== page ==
Paul Krugman thinks that the 1989-1992 George H.W. Bush administration was a different kind of Republican. He writes:
Steven Pearlstein is shrill: He writes:
The recent attacks by Republican leaders and their ideological fellow-travelers on the effort to reform the health-care system have been so misleading, so disingenuous, that they could only spring from a cynical effort to gain partisan political advantage. By poisoning the political well, they’ve given up any pretense of being the loyal opposition. They’ve become political terrorists, willing to say or do anything to prevent the country from reaching a consensus on one of its most serious domestic problems.
He’s right, of course. But when, really, has it been any different? Under the previous administration every major policy initiative — and I mean every one, from tax cuts to Social Security privatization to the Iraq war — was sold on false pretenses; there was never any effort to resolve problems, as opposed to exploiting those problems to further an unrelated agenda. Terrorists attack America? Now we can have the war we always wanted!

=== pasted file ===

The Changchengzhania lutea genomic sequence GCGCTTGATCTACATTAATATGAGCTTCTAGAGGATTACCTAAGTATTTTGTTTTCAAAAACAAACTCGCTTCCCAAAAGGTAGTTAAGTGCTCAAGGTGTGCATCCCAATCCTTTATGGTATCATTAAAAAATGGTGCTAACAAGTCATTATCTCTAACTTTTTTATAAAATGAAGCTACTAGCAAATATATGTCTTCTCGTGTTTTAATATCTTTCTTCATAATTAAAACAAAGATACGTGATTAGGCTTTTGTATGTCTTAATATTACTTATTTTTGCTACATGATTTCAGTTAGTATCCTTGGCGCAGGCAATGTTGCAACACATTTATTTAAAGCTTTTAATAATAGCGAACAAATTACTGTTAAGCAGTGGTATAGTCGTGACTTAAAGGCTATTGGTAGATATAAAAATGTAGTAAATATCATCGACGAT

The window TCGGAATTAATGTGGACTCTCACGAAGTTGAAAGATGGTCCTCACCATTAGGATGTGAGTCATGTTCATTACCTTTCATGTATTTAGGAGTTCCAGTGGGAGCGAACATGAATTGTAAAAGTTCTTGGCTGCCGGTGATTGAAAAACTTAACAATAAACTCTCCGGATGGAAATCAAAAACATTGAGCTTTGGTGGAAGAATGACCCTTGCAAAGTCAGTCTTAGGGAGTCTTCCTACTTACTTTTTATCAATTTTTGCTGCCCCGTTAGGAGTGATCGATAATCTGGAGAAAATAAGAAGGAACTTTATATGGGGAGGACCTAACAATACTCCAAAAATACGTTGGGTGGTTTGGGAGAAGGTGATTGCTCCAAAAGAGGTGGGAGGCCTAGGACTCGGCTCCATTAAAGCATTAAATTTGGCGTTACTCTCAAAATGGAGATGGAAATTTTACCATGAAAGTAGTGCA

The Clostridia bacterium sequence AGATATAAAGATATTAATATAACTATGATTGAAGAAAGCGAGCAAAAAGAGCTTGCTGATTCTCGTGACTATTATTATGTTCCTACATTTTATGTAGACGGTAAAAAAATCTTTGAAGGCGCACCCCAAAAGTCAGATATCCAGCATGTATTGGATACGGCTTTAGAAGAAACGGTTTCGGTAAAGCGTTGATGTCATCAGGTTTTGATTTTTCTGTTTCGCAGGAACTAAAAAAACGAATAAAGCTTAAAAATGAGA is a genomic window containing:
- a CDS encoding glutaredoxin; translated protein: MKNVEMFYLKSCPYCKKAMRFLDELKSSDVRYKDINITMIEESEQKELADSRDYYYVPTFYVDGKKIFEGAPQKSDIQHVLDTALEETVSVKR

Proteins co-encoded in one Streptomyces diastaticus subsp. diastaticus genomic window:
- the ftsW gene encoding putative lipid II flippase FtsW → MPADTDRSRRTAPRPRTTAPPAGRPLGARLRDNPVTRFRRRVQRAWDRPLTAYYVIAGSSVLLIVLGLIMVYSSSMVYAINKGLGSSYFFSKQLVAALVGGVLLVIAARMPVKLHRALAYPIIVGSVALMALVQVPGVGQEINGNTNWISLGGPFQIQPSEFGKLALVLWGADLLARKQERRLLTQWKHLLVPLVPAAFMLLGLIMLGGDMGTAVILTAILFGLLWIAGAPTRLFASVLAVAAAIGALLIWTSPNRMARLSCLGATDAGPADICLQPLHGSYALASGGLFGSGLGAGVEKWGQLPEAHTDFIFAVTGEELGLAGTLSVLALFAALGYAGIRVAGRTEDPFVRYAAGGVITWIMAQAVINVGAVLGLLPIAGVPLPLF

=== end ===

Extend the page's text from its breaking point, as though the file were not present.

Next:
So now that the same people are in opposition, nobody should be surprised that they are willing to say anything to block efforts to actually deal with problems. Anyone who is surprised hasn’t been paying attention since, oh, 1993.